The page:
Discussion in 'Enclosures' started by BlackJack, Oct 4, 2004.
*Raises hand* My name is Dove and I'm a Herpaholic....
My name is BlackJack and I'm a Herpaholic!
Seriously though, ChronicFatigue: THANKS for the info... I had NO idea that when this stuff dried it could still leak toxins!! I've sealed it with acrylic sealant, but now I'm not sure if that's good enough. I'm not using "Great Stuff" but this is probably the same thing.
I'm going to see what other sealants are out on the market... I really like my backdrop and hide boxes, but I don't want anything in my tanks that could be potentially harmful to my snakes.
Black, Im here to help
A general rule that I've been following when selecting things from the hardware store is to use plumbing items (pvc, sealants, paints) rather than electrical or other. Plumbing materials are usually made to NSF standards, meaning that its safe to drink from. However, and unfortunately, thats not always the case. Once I get back to my apartment, probably tommorow evening, Ill try to remember to post the acceptable brand.
Good advice about the plumbing stuff. My brother does renovation work and thought that when that insulation foam is completely dry, it shouldn't give off any more toxins... especially if painted over in acrylic: but he'd never heard of anyone using it the way I have!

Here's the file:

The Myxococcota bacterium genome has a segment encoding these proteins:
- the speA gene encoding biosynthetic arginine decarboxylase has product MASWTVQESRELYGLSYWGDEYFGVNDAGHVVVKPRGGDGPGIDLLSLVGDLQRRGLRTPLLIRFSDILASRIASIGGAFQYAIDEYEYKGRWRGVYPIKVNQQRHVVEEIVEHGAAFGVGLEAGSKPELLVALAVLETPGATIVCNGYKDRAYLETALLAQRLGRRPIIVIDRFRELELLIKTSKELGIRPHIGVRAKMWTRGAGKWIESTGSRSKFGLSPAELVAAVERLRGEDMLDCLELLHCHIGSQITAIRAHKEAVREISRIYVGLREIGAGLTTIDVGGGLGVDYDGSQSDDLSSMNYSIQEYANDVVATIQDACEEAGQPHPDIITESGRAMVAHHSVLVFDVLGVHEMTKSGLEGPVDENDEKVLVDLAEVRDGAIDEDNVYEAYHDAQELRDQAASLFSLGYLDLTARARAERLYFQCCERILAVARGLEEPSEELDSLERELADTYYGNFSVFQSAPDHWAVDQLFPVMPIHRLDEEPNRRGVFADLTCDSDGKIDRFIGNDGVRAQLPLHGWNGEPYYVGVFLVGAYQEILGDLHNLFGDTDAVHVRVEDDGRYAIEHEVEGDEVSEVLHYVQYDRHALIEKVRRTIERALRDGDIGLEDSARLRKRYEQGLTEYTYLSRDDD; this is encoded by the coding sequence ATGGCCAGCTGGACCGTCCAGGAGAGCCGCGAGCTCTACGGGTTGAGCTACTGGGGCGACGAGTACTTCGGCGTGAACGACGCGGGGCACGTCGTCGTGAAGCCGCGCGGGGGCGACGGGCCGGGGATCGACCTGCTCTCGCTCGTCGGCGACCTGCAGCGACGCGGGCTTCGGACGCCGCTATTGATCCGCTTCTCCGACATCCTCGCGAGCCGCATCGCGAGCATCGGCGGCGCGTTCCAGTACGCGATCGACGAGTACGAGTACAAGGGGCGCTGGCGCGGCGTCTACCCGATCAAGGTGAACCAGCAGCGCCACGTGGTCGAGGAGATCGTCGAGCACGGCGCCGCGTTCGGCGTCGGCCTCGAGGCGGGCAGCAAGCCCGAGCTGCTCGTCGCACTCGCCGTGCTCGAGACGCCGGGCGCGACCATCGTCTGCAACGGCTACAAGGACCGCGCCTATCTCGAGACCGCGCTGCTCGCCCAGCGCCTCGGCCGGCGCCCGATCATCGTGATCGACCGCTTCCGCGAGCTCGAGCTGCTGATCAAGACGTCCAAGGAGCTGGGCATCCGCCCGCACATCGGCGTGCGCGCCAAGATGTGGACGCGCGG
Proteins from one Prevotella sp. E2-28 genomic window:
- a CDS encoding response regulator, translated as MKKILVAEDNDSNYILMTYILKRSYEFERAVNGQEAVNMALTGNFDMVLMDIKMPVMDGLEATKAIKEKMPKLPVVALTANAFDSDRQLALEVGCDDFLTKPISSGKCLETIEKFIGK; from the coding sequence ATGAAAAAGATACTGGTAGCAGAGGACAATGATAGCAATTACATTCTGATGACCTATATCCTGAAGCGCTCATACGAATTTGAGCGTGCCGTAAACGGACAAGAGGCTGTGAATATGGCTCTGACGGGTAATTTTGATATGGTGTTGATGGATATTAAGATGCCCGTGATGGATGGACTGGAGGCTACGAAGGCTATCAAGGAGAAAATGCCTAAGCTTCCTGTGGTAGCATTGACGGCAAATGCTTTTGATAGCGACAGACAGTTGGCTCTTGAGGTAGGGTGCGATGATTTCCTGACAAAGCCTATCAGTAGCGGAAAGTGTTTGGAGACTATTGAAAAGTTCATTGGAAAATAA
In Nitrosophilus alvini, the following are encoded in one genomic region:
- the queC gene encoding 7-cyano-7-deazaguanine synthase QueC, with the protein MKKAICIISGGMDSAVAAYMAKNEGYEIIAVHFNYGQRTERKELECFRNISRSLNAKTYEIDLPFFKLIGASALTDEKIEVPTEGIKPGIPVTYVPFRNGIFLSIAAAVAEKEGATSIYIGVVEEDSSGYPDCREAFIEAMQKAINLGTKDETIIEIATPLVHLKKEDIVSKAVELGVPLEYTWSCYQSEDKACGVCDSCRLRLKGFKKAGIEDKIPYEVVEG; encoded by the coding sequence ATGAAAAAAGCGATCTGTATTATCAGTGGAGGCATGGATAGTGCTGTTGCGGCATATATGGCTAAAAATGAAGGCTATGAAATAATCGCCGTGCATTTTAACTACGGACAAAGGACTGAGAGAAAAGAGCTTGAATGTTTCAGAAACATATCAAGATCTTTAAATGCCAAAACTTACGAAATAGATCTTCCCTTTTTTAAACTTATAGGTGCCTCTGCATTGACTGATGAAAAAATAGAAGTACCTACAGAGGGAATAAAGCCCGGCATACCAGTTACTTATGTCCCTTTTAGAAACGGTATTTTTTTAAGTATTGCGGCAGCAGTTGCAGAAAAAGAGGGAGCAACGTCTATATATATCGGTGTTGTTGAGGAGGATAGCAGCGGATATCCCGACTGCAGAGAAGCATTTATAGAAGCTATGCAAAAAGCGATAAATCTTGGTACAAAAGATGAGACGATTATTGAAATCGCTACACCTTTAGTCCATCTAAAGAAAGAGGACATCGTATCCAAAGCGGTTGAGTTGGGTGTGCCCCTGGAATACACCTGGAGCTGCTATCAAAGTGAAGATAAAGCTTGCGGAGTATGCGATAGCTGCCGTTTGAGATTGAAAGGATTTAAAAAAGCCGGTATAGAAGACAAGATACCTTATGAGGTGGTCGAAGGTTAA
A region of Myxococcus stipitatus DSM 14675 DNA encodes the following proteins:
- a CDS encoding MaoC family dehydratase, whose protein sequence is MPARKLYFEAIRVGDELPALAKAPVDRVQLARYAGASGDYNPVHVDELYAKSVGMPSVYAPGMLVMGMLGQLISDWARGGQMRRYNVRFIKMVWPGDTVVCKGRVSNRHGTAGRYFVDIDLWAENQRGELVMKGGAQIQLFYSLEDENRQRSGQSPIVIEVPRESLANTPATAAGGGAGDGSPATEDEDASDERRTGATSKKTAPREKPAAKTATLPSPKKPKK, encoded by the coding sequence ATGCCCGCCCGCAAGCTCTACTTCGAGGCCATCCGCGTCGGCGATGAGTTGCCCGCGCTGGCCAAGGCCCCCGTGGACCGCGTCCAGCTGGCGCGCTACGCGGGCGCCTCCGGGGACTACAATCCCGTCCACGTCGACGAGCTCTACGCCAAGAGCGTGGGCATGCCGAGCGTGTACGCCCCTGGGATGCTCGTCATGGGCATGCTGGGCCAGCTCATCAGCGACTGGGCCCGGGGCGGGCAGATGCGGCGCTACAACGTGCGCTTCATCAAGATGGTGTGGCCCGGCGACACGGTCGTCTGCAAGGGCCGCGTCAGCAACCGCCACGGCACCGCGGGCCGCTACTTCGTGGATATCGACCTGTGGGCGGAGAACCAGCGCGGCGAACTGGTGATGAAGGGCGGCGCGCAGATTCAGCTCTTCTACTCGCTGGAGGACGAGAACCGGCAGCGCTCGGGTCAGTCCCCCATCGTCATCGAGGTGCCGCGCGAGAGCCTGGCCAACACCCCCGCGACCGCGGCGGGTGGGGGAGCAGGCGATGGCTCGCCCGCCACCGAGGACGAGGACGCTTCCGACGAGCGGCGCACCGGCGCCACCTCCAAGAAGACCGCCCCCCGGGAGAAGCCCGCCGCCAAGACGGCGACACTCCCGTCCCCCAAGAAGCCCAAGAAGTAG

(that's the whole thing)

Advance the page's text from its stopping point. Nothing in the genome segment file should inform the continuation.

Thats the problem, everything says it should work, but they're not entirely sure. Thats why we share what we do and how we do it and what we shouldn't do and why, thats what makes this place so great
I just wish someone in the hardware store had some idea what I was talking about. Last time I told someone I wanted to put the PVC in a tank he asked why, I couldnt convince him it was for lizards so I said I was putting it in the tank so the PVC would not escape
I found the stuff that is definately safe.
I couldn't find it anywhere besides online. And it's more than twice as much as the regular expanding foam or insulation. I've been told that its much easier to work with and worth every penny.
I just found that if you search for "handi-foam" you can find it for way cheaper. Its used for hardscaping ponds as well as fixing patches and moulding, its pretty tough and can be sanded, cut, and painted.
Thanks chronicfatigue! I haven't checked up on this thread in a while (obviously) or I would have written back sooner. That looks like much better stuff. I'll have to order some and try it out!
I've been doing some research, or should I say more research. Anyways after hours of searching no one could really prove that any expanding foam was better or worst once cured and placed in an enclosure. Apparently the Black fish foam is manufactured by several companies. What I got out of all my invested hours was that Great stuff and The black foam are toxic before cured/set. Once time has been spent curing both are apparently non-toxic. However when equal size peice were placed in equal amounts of water the black foam showed zero degradation after the same amount of time it took great stuff to break down 1/4 of the way, however this was unsealed. Black foam has been used again and again over the years by aquatic enthusiasts with no problems and great stuff has been introduced to the hobby relatively recently. One more point Black Fish Foam costs 1/3 more but expands 2 to 3 more.
Hope this helps
Thanks ChronicFatigue; I know the fumes of that stuff are pretty toxic, but it seems to at least lose it's smell when dry. The acrylic paint smells more for longer (I don't think that's toxic, but I wouldn't swear on it.)